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Brad Keselowski will start first in Saturday’s Xfinity Series race at New Hampshire Motor Speedway.

Keselowski claimed the pole for the Lakes Region 200 (4 p.m. ET on NBCSN) with a speed of 130.296 mph.

It’s his second pole in three starts this season and his fifth pole in 10 starts at the 1-mile track.

Keselowski is trying to win his fourth straight Xfinity race.

The Team Penske driver will be joined on the front row by Christopher Bell (130.126 mph).

The top five is completed by Ryan Preece, Cole Custer and John Hunter Nemechek.

Ryan Truex, Matt Tifft, Austin Cindric, Kaz Grala, Jeremy Clements, Michael Annett and Ross Chastain did not advance out of the second round.

During the first round the red flag came out with 6:25 left due to fluid on the track from Ryan Reed‘s No. 16 Ford.

Reed will start last.

Click here for qualifying results.

 

Today’s Xfinity race at New Hampshire: Start time, lineup and more

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Last year, Ryan Preece finished second to Kyle Busch in this race. Preece takes over the car that beat him last year and hopes to improve by one position. He’ll have to beat Cup regulars Brad Keselowski and Austin Dillon to do so.

Here’s all the info for today’s Xfinity race.

(All times are Eastern)

START: The command to start engines will be given at 4:07 p.m. The green flag is scheduled to wave at 4:16 p.m.

DISTANCE: The race is scheduled for 200 laps (211.6 miles) around the 1.05-mile track.

STAGES: Stage 1 ends on Lap 45. Stage 2 ends on Lap 90.

PRERACE SCHEDULE: Garage opens at 7 a.m. Qualifying is at 11:05 a.m. Driver/crew chief meeting is at 1:30 p.m. Driver introductions are at 3:30 p.m.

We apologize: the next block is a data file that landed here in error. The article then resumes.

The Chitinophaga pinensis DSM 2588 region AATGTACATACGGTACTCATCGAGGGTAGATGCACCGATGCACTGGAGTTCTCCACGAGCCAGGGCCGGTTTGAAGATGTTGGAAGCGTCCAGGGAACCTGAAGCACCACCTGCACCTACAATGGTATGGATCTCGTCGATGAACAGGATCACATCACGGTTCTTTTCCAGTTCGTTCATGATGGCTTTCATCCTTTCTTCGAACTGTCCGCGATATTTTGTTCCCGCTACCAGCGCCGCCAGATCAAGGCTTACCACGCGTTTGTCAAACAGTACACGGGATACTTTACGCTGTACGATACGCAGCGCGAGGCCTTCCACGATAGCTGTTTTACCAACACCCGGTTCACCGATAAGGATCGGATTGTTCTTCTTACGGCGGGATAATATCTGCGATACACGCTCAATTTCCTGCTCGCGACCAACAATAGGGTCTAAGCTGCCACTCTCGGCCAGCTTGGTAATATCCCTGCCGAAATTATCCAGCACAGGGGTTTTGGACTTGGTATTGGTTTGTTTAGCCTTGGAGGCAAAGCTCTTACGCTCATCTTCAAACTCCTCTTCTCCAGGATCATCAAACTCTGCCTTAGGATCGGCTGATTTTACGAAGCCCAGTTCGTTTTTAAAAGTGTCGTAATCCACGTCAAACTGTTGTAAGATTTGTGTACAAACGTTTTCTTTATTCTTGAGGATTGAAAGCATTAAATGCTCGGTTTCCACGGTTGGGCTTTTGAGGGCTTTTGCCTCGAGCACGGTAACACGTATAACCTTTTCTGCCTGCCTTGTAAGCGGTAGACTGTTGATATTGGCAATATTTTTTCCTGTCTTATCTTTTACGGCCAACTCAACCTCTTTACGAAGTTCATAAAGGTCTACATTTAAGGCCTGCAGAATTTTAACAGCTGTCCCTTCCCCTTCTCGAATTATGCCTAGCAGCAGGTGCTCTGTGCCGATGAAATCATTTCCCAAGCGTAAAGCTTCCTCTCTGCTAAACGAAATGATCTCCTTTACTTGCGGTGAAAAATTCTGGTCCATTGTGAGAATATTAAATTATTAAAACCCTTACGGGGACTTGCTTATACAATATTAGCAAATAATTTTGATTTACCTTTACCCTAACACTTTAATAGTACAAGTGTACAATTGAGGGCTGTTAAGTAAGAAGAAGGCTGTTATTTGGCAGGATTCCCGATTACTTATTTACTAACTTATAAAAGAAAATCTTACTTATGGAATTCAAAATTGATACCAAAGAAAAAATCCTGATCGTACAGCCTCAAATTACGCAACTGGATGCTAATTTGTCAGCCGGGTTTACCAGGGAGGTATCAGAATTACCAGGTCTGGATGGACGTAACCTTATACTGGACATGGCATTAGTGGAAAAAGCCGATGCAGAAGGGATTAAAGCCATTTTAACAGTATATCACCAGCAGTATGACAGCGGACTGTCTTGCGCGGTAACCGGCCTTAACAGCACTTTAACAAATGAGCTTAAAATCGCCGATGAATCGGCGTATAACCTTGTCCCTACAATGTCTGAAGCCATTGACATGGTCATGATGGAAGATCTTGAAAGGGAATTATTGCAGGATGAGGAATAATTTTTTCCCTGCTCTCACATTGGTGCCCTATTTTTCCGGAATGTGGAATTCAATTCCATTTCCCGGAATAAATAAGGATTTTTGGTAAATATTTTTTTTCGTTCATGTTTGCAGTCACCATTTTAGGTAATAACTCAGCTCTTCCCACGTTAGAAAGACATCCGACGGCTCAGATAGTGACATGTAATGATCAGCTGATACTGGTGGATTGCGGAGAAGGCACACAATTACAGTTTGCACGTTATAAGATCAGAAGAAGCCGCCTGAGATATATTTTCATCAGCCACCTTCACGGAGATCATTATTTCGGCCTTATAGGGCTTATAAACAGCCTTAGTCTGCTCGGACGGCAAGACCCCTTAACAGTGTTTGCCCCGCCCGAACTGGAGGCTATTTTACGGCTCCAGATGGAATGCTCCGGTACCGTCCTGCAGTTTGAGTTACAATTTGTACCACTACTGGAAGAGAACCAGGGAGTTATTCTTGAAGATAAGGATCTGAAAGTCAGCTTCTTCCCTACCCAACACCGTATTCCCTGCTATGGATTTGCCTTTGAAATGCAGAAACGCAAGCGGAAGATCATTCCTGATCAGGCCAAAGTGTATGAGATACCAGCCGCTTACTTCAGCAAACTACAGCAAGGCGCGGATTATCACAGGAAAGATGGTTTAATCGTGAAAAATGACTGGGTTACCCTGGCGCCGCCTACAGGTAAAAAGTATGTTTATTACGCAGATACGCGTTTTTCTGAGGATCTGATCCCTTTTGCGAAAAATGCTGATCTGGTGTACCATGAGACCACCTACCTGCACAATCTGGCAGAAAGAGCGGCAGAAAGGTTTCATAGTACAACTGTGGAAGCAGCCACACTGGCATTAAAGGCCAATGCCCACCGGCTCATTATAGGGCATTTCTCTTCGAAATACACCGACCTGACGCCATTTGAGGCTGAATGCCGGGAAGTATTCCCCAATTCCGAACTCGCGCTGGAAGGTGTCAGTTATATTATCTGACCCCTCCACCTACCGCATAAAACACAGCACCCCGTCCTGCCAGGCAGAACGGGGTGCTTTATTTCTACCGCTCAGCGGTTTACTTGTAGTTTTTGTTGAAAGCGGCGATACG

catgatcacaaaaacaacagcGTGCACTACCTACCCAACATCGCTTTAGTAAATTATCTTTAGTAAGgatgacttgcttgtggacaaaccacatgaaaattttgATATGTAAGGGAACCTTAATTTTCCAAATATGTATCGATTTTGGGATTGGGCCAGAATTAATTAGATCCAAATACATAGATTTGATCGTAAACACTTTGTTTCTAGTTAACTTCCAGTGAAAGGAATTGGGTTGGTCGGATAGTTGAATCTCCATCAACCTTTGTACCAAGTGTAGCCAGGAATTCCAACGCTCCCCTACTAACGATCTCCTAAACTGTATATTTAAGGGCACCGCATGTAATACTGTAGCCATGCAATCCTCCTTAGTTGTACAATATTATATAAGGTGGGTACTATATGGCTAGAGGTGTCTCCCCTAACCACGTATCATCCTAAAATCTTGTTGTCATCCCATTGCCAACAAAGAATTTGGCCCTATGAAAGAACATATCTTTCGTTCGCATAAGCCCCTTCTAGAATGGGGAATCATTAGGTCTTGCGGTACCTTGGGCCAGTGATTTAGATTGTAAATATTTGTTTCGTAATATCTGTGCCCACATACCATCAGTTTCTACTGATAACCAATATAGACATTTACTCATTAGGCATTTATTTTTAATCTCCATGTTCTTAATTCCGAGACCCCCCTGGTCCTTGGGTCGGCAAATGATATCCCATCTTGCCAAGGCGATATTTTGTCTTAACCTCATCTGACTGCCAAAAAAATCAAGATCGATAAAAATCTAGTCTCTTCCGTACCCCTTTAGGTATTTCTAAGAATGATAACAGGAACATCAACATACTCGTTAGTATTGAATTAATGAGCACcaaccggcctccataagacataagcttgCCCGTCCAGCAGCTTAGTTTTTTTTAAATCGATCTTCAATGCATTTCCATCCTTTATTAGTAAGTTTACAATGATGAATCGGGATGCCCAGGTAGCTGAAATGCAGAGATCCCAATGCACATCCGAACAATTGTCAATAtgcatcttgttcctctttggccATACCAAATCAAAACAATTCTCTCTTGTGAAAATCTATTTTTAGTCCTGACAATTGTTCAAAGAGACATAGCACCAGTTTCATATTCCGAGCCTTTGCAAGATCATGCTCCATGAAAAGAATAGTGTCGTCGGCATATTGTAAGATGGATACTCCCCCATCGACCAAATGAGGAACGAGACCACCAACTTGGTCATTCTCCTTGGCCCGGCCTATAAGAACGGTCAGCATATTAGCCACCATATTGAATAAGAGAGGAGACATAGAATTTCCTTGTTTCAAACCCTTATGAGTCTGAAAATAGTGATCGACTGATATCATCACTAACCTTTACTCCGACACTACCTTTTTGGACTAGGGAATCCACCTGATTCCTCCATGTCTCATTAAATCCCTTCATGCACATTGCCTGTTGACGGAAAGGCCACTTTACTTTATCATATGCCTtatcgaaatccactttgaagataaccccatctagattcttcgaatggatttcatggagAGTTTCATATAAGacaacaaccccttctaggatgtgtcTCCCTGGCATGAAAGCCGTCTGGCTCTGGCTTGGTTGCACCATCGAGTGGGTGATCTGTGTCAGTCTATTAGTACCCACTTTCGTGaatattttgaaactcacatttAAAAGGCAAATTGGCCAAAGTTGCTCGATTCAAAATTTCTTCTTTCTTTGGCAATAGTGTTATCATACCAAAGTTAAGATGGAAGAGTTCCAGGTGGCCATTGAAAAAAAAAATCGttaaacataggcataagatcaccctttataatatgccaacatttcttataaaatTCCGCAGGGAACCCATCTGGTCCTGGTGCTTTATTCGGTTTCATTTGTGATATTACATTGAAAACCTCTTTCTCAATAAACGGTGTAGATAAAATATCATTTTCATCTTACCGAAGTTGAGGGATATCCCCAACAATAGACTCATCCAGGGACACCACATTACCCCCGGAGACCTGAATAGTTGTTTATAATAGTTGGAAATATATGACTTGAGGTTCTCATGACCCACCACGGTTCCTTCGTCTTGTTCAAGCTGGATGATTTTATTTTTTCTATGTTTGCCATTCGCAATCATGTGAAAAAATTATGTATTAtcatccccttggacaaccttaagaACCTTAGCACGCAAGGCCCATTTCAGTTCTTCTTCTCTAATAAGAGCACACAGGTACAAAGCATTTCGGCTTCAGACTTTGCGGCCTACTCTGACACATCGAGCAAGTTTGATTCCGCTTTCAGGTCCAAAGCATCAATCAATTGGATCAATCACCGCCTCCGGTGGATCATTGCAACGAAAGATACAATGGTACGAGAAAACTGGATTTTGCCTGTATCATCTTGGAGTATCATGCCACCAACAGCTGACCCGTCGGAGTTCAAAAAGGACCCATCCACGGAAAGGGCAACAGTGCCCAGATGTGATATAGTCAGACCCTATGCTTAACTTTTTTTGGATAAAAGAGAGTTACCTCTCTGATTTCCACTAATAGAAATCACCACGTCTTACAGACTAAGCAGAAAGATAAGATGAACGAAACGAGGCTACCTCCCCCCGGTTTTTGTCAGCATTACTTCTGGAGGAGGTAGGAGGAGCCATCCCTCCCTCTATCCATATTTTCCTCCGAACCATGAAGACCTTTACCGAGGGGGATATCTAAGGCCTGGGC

NATIONAL ANTHEM: Boston Sports Team Vocalist John Robert Murphy will perform the anthem at 4:01 p.m. The Canadian National Anthem will be performed by Jodie Cunningham at 3:58 p.m.

TV/RADIO: NBCSN will broadcast the race beginning at 3 p.m. Coverage begins at 2:30 p.m. with Countdown to Green on NBCSN. Performance Racing Network’s radio broadcast begins at 2:30 p.m. and also can be heard at goprn.com. SiriusXM NASCAR Radio will have PRN’s broadcast.

FORECAST: wunderground.com calls for partly cloudy skies with a high of 78 degrees and a zero percent chance of rain at the start of the race.

LAST TIME: Kyle Busch beat his Joe Gibbs Racing teammate Ryan Preece by more than 10 seconds. William Byron came home third, with Cup regulars Kyle Larson and Brad Keselowski rounding out the top five.

STARTING LINEUP: Click here for the starting lineup.

Denny Hamlin posts fastest lap in Saturday morning Cup practice

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LOUDON, N.H. – Denny Hamlin had the fastest lap in Saturday morning’s Cup practice at New Hampshire Motor Speedway, leading the field with a lap of 132.942 mph.

He was followed by Ryan Blaney (132.526 mph), Martin Truex Jr. (132.462), Kyle Busch (132.406) and Kevin Harvick (132.356).

Harvick ran the most laps at 50. Harvick told NASCAR on NBC broadcaster Rick Allen in the garage that he ran so many laps to see how much the speed falls off as the tires wear. Jimmie Johnson was next with 42 laps run.

There were no incidents in the 50-minute session.

Ryan Blaney had the best 10-lap average at 131.767 mph.

Click here for the speed chart.

Start time of Sunday’s Cup race moved up to 1 pm ET

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LOUDON, N.H. – The start time for Sunday’s Cup race has been moved up to 1 p.m. ET because of the threat of rain, NASCAR announced.

NBCSN will broadcast the race. NBCSN’s coverage begins at noon ET.

The wunderground.com forecast for 1 p.m. ET Sunday calls for a 49 percent chance of scattered thunderstorms. There is a threat of rain throughout the day.

Kurt Busch won the pole for Sunday’s race.